In divorce, the Separation Agreement will dictate whether one party must pay another party maintenance, also known as alimony. These payments generally happen when one party earns more than the other, and it is found that the lesser-earner will face a significantly lower quality of life as a consequence of the divorce.
Most of the time, maintenance can be modified after the initial divorce agreement is signed if there have been significant and continuing changes to either party’s life situation. The moving party must be able to prove that the changes are significant (will cause at least a 10% change in monthly payment) and ongoing.
So, for instance, if your former husband pays you monthly maintenance, and he recently received a significant raise, you can go back to the Court and request that maintenance be recalculated.
However, there is one case in which maintenance cannot be modified. When both parties agree, the Court can create “contractual maintenance”, an agreement that cannot be modified except by the contractual terms of the Agreement.
When is Contractual Maintenance Appropriate?
I see contractual maintenance in fewer than 12% of the cases I handle. It’s tricky to put a document like this in place, because both parties must agree to it.
Let’s look at some examples in which it may make sense for a couple to sign off on contractual maintenance.
Let’s assume that in your divorce, you want the house, and your spouse agrees that you can have it. However, in order for you to take the other person’s name off the mortgage, you would have to refinance the property. Obviously, your former spouse doesn’t want to be on the mortgage for a house you own; he/she doesn’t want to have their credit rating affected if you aren’t able to make timely payments in the future. Similarly, he/she could be sued if you don’t make the payments. However, your financial situation may not be strong enough to make the bank feel comfortable refinancing in your name alone. That presents an issue.
If you both sign the contractual maintenance document, you can go to the bank and demonstrate that you will generate sufficient income from your divorce agreement for the foreseeable future. The bank will consider you a more solid risk, and you’re more likely to get approved and/or a better deal on your refinance.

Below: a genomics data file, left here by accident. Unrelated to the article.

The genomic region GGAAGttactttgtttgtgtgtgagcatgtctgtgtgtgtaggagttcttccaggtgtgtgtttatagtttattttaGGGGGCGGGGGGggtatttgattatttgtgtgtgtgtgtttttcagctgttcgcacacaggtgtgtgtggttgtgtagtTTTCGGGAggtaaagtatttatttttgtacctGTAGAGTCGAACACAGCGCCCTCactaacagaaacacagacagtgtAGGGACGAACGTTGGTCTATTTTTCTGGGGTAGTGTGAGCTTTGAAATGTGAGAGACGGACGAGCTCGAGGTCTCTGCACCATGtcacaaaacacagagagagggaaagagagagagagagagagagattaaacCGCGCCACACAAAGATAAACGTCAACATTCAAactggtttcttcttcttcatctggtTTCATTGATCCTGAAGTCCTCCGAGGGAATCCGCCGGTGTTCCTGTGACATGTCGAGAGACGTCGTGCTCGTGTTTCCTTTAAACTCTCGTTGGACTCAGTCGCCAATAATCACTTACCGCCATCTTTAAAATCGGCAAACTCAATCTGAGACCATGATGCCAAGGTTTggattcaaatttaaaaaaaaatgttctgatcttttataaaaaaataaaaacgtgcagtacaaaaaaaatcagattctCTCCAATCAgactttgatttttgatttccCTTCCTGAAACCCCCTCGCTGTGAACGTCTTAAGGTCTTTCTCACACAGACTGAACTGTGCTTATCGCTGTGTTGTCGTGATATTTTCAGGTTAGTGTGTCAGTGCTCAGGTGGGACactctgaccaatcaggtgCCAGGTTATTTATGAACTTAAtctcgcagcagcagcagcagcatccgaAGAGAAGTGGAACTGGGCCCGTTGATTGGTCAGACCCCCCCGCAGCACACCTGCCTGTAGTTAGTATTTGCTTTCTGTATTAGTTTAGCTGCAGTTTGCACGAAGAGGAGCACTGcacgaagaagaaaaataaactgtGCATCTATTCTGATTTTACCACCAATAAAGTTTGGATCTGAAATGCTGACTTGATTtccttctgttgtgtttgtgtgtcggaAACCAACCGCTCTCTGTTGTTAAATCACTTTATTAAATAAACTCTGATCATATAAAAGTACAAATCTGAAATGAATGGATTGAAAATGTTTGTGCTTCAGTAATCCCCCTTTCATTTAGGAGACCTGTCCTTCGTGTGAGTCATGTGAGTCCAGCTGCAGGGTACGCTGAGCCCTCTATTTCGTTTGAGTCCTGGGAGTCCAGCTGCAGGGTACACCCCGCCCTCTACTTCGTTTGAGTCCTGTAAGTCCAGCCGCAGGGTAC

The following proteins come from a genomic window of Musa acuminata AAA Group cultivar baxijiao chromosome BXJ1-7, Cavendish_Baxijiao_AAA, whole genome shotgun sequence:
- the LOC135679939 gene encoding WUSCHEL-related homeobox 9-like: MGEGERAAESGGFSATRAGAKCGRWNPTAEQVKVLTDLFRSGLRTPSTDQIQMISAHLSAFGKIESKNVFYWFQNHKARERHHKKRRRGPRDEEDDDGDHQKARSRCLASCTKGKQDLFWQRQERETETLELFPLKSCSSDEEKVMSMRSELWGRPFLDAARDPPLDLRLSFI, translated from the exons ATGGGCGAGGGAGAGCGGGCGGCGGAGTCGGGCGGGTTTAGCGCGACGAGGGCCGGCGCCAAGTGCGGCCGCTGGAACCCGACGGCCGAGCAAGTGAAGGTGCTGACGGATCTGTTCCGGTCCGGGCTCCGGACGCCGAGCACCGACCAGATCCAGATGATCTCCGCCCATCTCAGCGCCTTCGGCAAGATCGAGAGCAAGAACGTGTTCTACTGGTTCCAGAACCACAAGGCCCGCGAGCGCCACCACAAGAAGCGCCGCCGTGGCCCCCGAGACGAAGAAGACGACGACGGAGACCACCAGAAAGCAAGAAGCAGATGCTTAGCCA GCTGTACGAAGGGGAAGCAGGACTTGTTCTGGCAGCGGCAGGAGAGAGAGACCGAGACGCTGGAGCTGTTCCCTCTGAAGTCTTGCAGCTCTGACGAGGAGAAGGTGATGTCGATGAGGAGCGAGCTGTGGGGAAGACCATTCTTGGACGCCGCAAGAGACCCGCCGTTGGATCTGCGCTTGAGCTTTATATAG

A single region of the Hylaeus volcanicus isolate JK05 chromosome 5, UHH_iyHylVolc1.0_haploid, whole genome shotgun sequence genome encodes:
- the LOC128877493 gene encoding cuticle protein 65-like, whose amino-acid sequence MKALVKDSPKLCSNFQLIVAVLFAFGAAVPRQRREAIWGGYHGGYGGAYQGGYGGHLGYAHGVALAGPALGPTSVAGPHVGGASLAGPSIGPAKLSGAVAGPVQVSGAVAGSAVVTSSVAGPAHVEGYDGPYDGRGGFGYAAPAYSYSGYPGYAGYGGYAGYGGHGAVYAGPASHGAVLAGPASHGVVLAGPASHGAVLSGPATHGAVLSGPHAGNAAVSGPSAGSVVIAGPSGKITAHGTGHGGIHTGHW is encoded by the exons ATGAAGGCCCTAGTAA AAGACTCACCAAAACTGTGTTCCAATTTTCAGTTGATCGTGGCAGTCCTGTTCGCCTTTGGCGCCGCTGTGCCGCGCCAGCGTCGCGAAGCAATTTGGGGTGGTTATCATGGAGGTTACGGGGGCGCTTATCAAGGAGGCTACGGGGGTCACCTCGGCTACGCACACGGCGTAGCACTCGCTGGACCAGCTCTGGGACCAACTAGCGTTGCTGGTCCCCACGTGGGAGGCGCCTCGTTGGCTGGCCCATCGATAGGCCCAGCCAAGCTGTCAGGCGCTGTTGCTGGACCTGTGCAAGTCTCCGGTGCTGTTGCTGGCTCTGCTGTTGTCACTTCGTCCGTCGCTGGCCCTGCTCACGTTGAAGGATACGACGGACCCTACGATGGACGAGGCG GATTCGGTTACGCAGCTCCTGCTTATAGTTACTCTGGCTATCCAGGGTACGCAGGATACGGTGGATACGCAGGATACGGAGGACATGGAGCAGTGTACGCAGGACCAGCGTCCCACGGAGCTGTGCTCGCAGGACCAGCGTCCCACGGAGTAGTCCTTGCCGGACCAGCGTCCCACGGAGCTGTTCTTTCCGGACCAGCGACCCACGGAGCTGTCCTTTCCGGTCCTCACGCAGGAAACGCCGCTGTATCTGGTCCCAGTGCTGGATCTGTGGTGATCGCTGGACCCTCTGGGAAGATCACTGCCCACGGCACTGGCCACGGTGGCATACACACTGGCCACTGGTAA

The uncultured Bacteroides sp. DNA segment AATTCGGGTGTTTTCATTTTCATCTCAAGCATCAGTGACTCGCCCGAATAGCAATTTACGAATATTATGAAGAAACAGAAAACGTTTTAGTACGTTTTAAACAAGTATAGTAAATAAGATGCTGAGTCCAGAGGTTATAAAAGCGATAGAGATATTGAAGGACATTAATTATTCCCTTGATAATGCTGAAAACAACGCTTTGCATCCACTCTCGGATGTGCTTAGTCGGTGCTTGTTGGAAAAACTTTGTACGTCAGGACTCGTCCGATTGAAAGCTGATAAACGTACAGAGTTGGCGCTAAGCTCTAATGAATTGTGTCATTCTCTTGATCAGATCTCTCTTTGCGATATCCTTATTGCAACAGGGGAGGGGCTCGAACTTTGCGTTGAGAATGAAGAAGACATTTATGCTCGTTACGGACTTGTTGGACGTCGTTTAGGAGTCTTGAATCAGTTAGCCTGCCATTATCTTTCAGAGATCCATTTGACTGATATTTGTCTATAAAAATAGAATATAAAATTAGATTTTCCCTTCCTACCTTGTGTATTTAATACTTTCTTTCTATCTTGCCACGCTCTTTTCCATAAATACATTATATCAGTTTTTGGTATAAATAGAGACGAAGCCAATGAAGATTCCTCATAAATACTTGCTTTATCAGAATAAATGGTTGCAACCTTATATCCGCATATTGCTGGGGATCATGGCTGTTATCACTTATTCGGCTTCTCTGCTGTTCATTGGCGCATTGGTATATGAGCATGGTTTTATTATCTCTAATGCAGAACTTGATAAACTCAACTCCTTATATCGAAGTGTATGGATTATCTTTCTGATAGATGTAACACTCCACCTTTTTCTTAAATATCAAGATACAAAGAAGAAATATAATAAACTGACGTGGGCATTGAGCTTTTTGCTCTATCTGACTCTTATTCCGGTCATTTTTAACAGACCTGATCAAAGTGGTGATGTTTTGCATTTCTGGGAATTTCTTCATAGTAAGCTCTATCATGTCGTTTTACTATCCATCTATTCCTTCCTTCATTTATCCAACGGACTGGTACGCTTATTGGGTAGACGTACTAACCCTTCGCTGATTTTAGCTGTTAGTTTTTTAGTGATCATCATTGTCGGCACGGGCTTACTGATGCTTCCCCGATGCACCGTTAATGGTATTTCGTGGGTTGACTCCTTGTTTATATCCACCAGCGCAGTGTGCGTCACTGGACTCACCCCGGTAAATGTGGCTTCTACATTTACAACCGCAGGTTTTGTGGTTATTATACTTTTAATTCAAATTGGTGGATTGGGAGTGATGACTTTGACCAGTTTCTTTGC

This is a win-win, because you get your maintenance locked in, and your spouse is assured that his/her name will removed from the mortgage for a house they don’t live in.
It Comes Down to Your Risk Tolerance
Of course, every situation is different, and people have different reasons for wanting (or rejecting) contractual maintenance.
If you would be the recipient of maintenance, but you’re concerned about whether your spouse has the ability to hold down a good job (say, if they struggle with a gambling or drug/alcohol addiction, it may be in your best interest to request contractual maintenance. That way, even if your former spouse crashes and burns, that person will still be responsible for paying you a fixed monthly amount that cannot be changed. Of course, both parties must agree to this.
On the other hand, if you would be the payer of maintenance and you believe you’ll be earning much more in the future, you may also find contractual maintenance appealing. If you think that years down the line you’ll be earning much more money and don’t want to potentially have your former spouse go back and request that the maintenance be recalculated so you have to pay more, contractual maintenance may look pretty good.
If you’re simply worried that your ex-spouse will drag you back to Court every other week to try and modify maintenance and be a pest, contractual maintenance may again be appealing if you think it will help you avoid future Court battles.
Another reason for contractual maintenance is privacy. If maintenance is modifiable, your ex-spouse has the right to know about your current financial situation. However, if you have contractual maintenance, your future finances are irrelevant. Therefore, you can keep you financial situation private.
There are a variety of reasons why contractual maintenance may be a good solution. Remember, maintenance is different than child support, which can always be adjusted to reflect the children’s best interest.
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